What We Know About Anna Delvey's Impending Deportation

Anna Delvey, born Anna Sorokin, has become known around the world for her true crime story of deceit, specifically after the Netflix series "Inventing Anna" came out in February. She moved to New York from Germany in 2014 with the intention of creating her own high-end arts club, called the Anna Delvey Foundation, according to The New York Times

To achieve this dream, Delvey made her way into Manhattan's elite social circles under the guise of being a German heiress. She racked up thousands of dollars in hotel bills and other expensive endeavors, most of which she was unable to pay for. By the time she was arrested in 2017, Delvey had managed to scam banks and hedge funds with counterfeit financial statements in an attempt to get them to lend her millions of dollars for her foundation. She was sentenced to a minimum of four years in prison in 2019 and was released on parole in early 2021, per TODAY.

In an interview with The New York Times in February, Delvey expressed some regret over her choices. "With the benefit of hindsight, I would have changed lots of things, but this is just not how life works," she said, adding, "So I am just building on my experiences and learning from them." She also revealed that she was arrested by ICE six weeks following her prison release for overstaying her visa, which she said was "flabbergasting." Nearly a year later, there are shocking new developments around Delvey's deportation.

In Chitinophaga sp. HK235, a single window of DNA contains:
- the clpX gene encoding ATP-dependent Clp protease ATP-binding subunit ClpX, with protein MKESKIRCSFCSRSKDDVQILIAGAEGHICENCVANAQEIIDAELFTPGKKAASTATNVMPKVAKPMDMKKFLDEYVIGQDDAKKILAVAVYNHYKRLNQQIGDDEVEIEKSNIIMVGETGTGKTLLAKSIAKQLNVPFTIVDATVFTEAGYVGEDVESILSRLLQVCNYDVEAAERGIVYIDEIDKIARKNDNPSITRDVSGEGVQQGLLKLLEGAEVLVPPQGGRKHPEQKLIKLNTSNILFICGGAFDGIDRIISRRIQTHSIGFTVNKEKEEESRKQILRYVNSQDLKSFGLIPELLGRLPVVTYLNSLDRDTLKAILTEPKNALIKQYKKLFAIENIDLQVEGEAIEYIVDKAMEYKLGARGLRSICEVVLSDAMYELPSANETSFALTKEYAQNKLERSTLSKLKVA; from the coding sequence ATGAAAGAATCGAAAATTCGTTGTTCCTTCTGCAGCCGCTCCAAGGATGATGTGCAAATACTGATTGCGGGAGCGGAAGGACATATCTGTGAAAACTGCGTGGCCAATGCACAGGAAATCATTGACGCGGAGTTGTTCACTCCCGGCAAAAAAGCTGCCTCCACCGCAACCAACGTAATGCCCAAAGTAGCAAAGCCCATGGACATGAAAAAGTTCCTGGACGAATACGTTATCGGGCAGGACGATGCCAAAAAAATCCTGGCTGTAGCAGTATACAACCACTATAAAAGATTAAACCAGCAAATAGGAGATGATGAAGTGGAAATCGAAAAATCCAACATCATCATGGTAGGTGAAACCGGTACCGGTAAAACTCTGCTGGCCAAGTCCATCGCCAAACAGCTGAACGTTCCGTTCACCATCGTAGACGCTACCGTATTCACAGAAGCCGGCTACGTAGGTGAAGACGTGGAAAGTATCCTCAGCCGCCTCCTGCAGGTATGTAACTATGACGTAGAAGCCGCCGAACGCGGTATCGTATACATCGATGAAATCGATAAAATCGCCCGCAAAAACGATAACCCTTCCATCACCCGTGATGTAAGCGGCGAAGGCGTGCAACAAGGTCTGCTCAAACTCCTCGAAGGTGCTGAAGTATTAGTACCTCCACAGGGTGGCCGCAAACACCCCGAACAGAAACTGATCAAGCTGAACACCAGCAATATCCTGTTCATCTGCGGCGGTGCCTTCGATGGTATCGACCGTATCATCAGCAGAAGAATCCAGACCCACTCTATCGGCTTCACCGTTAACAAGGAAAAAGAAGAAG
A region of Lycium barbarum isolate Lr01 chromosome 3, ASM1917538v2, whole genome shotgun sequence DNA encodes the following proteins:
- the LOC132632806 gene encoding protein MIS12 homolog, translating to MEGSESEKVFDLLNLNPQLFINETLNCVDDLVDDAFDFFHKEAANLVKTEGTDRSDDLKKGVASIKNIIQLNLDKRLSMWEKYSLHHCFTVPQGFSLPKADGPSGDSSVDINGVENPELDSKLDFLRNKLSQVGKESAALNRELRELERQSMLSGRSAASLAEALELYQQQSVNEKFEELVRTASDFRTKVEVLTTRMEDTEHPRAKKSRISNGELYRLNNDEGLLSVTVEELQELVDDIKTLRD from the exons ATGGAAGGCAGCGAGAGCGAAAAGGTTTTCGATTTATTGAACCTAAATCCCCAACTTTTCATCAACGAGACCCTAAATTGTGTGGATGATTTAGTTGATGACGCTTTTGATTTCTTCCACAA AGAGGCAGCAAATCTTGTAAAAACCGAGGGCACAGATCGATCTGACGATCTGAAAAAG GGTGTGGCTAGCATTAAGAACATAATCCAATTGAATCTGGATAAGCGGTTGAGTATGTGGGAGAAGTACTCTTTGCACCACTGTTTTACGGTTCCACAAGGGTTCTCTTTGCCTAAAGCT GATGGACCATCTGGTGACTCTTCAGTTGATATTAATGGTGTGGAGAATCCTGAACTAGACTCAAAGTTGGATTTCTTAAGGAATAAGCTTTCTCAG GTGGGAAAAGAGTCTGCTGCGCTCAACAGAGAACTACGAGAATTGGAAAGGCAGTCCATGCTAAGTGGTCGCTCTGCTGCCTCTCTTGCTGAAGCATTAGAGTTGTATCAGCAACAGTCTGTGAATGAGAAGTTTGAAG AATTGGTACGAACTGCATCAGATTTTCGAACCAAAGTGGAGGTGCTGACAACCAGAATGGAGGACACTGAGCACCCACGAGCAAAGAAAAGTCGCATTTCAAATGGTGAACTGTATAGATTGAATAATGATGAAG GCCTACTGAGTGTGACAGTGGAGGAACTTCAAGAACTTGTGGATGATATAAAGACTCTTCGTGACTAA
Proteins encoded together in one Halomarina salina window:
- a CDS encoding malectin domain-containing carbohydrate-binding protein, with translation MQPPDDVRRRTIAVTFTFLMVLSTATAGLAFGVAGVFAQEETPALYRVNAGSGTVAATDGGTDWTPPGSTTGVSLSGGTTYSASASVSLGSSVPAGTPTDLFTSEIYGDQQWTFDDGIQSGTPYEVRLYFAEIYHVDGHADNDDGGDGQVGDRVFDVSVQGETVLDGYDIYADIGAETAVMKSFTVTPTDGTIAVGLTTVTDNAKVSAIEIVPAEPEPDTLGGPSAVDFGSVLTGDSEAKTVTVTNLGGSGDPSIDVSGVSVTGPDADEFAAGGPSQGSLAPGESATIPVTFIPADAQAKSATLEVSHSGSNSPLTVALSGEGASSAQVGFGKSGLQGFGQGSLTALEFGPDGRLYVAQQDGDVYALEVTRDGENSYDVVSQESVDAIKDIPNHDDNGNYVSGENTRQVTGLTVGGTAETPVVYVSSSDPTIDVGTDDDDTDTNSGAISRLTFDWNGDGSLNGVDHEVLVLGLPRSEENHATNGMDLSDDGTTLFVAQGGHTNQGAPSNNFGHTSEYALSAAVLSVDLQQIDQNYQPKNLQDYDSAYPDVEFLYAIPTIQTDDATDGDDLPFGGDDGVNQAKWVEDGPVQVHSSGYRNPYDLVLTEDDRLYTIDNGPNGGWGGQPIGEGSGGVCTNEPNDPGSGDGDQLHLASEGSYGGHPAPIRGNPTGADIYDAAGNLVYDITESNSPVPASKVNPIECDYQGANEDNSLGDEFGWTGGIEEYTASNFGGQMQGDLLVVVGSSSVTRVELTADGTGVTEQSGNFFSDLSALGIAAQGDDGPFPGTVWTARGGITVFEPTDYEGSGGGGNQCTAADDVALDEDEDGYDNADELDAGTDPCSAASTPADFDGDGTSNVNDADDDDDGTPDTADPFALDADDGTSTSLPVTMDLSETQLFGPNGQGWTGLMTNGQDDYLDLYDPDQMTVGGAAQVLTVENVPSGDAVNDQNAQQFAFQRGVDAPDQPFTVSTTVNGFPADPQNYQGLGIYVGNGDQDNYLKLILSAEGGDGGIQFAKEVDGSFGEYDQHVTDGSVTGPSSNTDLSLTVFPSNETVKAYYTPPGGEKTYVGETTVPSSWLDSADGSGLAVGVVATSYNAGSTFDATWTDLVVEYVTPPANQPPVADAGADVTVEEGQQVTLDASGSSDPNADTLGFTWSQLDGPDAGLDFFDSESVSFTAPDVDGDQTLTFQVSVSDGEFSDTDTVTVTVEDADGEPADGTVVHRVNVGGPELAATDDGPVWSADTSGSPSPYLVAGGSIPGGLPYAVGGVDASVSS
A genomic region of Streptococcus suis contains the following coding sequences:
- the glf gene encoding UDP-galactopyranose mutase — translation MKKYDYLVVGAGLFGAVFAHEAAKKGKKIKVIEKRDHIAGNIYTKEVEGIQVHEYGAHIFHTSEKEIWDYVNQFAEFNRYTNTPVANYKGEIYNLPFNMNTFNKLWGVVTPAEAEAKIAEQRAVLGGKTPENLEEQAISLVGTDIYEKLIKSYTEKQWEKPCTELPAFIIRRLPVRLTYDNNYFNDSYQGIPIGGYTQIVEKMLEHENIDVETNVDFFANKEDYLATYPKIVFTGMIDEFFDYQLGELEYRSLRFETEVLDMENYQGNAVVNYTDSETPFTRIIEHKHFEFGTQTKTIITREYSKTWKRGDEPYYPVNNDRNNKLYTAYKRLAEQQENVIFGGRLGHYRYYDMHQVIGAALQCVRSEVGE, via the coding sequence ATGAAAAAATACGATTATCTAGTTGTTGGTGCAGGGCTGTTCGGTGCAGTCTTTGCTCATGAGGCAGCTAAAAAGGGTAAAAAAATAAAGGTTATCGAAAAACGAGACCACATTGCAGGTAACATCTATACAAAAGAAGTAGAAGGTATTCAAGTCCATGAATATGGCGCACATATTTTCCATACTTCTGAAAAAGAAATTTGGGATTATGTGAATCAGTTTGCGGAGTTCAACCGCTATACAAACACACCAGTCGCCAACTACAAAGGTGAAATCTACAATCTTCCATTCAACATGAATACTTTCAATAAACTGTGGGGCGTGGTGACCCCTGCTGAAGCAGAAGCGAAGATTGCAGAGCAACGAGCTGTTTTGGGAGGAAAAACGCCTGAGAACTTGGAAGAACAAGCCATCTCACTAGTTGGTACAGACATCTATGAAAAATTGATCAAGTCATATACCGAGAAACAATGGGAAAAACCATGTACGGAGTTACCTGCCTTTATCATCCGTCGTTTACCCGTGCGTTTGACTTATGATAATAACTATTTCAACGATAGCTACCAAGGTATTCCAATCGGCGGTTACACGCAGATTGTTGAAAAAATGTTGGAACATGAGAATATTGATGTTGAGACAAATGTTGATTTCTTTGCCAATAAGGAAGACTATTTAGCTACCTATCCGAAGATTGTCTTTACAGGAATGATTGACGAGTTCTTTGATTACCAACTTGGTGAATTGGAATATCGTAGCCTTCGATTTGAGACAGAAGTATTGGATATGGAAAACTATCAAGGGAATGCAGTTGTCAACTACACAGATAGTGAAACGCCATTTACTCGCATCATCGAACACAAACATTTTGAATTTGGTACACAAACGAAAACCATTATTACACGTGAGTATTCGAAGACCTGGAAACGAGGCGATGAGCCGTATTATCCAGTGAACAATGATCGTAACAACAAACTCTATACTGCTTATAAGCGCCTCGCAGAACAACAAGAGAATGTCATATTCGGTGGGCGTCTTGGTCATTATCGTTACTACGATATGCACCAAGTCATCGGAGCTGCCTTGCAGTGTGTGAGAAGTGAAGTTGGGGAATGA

Anna Delvey may have already been deported

Just one year following her ICE arrest, Anna Delvey was scheduled to be deported from the United States to Frankfurt, Germany, on March 14, according to the New York Post. In an essay she wrote for Insider in February, she explained that overstaying her visa "was unintentional and largely out of my control," presumably referring to her time spent in jail. The socialite had been detained at the Orange County Correctional Facility in Goshen, NY, since March 25, 2021, and was reportedly supposed to have an appeal heard on April 19 to reverse the decision of her deportation. A source told the New York Post that Delvey is "furious" given the change of plans. 

Delvey's attorney, Manny Arora, told NBC News that the premature deportation isn't technically legal. "They should not be able to deport her until the 19th. That is due to the deportation order being signed on February 17 and that allows us to have 30 days to file an appeal," he explained. Arora added that there could have been a "paperwork error" that led to her being deported prior to the appeal hearing. Since he hadn't been able to get in touch with her as of March 14, he assumed she had been officially deported. If Delvey has been deported, she will likely never be allowed re-entry into the U.S. due to her convictions, according to Diener Law. Sounds like we shouldn't expect "Inventing Anna" Season 2 any time soon!